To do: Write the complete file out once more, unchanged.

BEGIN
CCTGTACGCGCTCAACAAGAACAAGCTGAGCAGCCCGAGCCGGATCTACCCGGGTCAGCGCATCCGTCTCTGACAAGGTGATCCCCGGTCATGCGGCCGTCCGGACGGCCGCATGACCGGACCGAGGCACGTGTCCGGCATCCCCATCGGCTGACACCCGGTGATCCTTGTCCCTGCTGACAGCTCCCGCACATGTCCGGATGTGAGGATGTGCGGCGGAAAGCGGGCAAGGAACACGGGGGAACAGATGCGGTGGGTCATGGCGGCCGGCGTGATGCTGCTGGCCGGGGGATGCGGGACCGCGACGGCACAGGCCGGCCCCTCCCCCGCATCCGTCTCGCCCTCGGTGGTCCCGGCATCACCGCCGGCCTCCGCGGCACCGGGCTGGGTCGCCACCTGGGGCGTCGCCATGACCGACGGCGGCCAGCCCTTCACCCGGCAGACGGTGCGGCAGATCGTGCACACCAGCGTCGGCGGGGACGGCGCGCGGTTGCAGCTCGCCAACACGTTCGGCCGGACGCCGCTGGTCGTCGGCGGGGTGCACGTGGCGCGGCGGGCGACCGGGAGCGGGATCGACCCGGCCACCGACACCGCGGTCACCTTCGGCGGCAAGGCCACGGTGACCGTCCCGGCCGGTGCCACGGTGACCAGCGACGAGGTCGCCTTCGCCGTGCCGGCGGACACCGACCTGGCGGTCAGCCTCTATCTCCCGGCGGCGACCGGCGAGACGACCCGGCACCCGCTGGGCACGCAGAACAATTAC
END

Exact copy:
CCTGTACGCGCTCAACAAGAACAAGCTGAGCAGCCCGAGCCGGATCTACCCGGGTCAGCGCATCCGTCTCTGACAAGGTGATCCCCGGTCATGCGGCCGTCCGGACGGCCGCATGACCGGACCGAGGCACGTGTCCGGCATCCCCATCGGCTGACACCCGGTGATCCTTGTCCCTGCTGACAGCTCCCGCACATGTCCGGATGTGAGGATGTGCGGCGGAAAGCGGGCAAGGAACACGGGGGAACAGATGCGGTGGGTCATGGCGGCCGGCGTGATGCTGCTGGCCGGGGGATGCGGGACCGCGACGGCACAGGCCGGCCCCTCCCCCGCATCCGTCTCGCCCTCGGTGGTCCCGGCATCACCGCCGGCCTCCGCGGCACCGGGCTGGGTCGCCACCTGGGGCGTCGCCATGACCGACGGCGGCCAGCCCTTCACCCGGCAGACGGTGCGGCAGATCGTGCACACCAGCGTCGGCGGGGACGGCGCGCGGTTGCAGCTCGCCAACACGTTCGGCCGGACGCCGCTGGTCGTCGGCGGGGTGCACGTGGCGCGGCGGGCGACCGGGAGCGGGATCGACCCGGCCACCGACACCGCGGTCACCTTCGGCGGCAAGGCCACGGTGACCGTCCCGGCCGGTGCCACGGTGACCAGCGACGAGGTCGCCTTCGCCGTGCCGGCGGACACCGACCTGGCGGTCAGCCTCTATCTCCCGGCGGCGACCGGCGAGACGACCCGGCACCCGCTGGGCACGCAGAACAATTAC